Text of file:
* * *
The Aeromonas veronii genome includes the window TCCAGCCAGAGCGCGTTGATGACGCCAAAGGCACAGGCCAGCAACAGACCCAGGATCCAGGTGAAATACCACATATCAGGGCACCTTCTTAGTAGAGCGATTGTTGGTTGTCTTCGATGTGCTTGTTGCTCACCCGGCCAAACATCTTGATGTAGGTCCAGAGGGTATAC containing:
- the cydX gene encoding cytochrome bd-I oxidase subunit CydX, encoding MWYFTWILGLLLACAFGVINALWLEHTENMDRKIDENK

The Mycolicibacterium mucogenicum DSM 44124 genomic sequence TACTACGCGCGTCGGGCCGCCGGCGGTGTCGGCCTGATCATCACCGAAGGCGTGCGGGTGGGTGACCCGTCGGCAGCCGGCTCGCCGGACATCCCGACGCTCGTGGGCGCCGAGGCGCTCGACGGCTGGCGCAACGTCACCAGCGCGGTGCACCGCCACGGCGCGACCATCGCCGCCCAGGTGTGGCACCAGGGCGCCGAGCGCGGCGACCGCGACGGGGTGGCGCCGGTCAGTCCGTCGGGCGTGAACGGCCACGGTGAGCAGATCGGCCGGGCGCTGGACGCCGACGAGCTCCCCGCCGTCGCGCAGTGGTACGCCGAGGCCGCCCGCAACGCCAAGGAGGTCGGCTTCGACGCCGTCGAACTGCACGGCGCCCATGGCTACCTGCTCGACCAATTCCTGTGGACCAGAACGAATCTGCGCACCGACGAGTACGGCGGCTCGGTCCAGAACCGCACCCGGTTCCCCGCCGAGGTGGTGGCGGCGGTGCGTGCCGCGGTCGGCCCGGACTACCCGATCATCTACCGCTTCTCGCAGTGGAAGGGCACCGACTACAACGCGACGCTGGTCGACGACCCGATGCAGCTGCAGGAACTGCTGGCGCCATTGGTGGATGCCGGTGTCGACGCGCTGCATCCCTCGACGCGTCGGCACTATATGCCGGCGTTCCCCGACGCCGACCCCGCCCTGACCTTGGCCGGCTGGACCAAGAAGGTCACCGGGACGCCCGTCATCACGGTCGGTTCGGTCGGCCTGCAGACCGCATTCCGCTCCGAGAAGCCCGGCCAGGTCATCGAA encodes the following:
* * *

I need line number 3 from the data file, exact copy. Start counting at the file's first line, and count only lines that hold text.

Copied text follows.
The Mycolicibacterium mucogenicum DSM 44124 genomic sequence TACTACGCGCGTCGGGCCGCCGGCGGTGTCGGCCTGATCATCACCGAAGGCGTGCGGGTGGGTGACCCGTCGGCAGCCGGCTCGCCGGACATCCCGACGCTCGTGGGCGCCGAGGCGCTCGACGGCTGGCGCAACGTCACCAGCGCGGTGCACCGCCACGGCGCGACCATCGCCGCCCAGGTGTGGCACCAGGGCGCCGAGCGCGGCGACCGCGACGGGGTGGCGCCGGTCAGTCCGTCGGGCGTGAACGGCCACGGTGAGCAGATCGGCCGGGCGCTGGACGCCGACGAGCTCCCCGCCGTCGCGCAGTGGTACGCCGAGGCCGCCCGCAACGCCAAGGAGGTCGGCTTCGACGCCGTCGAACTGCACGGCGCCCATGGCTACCTGCTCGACCAATTCCTGTGGACCAGAACGAATCTGCGCACCGACGAGTACGGCGGCTCGGTCCAGAACCGCACCCGGTTCCCCGCCGAGGTGGTGGCGGCGGTGCGTGCCGCGGTCGGCCCGGACTACCCGATCATCTACCGCTTCTCGCAGTGGAAGGGCACCGACTACAACGCGACGCTGGTCGACGACCCGATGCAGCTGCAGGAACTGCTGGCGCCATTGGTGGATGCCGGTGTCGACGCGCTGCATCCCTCGACGCGTCGGCACTATATGCCGGCGTTCCCCGACGCCGACCCCGCCCTGACCTTGGCCGGCTGGACCAAGAAGGTCACCGGGACGCCCGTCATCACGGTCGGTTCGGTCGGCCTGCAGACCGCATTCCGCTCCGAGAAGCCCGGCCAGGTCATCGAA encodes the following: